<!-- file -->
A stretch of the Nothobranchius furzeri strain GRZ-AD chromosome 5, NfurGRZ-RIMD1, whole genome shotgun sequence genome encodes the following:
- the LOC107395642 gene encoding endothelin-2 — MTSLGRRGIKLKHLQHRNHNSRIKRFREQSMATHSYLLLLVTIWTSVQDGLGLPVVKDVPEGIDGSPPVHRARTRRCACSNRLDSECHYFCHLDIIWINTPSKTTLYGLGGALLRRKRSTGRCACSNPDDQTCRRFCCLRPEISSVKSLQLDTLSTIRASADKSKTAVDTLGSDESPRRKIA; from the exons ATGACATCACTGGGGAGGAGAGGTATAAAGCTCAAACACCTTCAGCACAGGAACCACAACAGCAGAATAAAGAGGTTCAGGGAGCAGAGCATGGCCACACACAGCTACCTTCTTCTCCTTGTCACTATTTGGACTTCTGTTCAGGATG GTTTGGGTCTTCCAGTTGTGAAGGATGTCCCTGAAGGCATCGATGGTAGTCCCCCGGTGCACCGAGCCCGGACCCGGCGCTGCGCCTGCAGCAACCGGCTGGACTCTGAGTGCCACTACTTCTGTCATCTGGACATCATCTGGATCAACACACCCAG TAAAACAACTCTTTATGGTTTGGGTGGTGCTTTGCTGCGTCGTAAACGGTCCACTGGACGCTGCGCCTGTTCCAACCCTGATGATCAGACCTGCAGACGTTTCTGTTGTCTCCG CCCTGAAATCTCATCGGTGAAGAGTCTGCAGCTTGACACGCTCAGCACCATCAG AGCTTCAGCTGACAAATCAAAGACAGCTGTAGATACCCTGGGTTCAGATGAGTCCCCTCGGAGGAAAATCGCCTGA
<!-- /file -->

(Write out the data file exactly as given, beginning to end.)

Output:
A stretch of the Nothobranchius furzeri strain GRZ-AD chromosome 5, NfurGRZ-RIMD1, whole genome shotgun sequence genome encodes the following:
- the LOC107395642 gene encoding endothelin-2 — MTSLGRRGIKLKHLQHRNHNSRIKRFREQSMATHSYLLLLVTIWTSVQDGLGLPVVKDVPEGIDGSPPVHRARTRRCACSNRLDSECHYFCHLDIIWINTPSKTTLYGLGGALLRRKRSTGRCACSNPDDQTCRRFCCLRPEISSVKSLQLDTLSTIRASADKSKTAVDTLGSDESPRRKIA; from the exons ATGACATCACTGGGGAGGAGAGGTATAAAGCTCAAACACCTTCAGCACAGGAACCACAACAGCAGAATAAAGAGGTTCAGGGAGCAGAGCATGGCCACACACAGCTACCTTCTTCTCCTTGTCACTATTTGGACTTCTGTTCAGGATG GTTTGGGTCTTCCAGTTGTGAAGGATGTCCCTGAAGGCATCGATGGTAGTCCCCCGGTGCACCGAGCCCGGACCCGGCGCTGCGCCTGCAGCAACCGGCTGGACTCTGAGTGCCACTACTTCTGTCATCTGGACATCATCTGGATCAACACACCCAG TAAAACAACTCTTTATGGTTTGGGTGGTGCTTTGCTGCGTCGTAAACGGTCCACTGGACGCTGCGCCTGTTCCAACCCTGATGATCAGACCTGCAGACGTTTCTGTTGTCTCCG CCCTGAAATCTCATCGGTGAAGAGTCTGCAGCTTGACACGCTCAGCACCATCAG AGCTTCAGCTGACAAATCAAAGACAGCTGTAGATACCCTGGGTTCAGATGAGTCCCCTCGGAGGAAAATCGCCTGA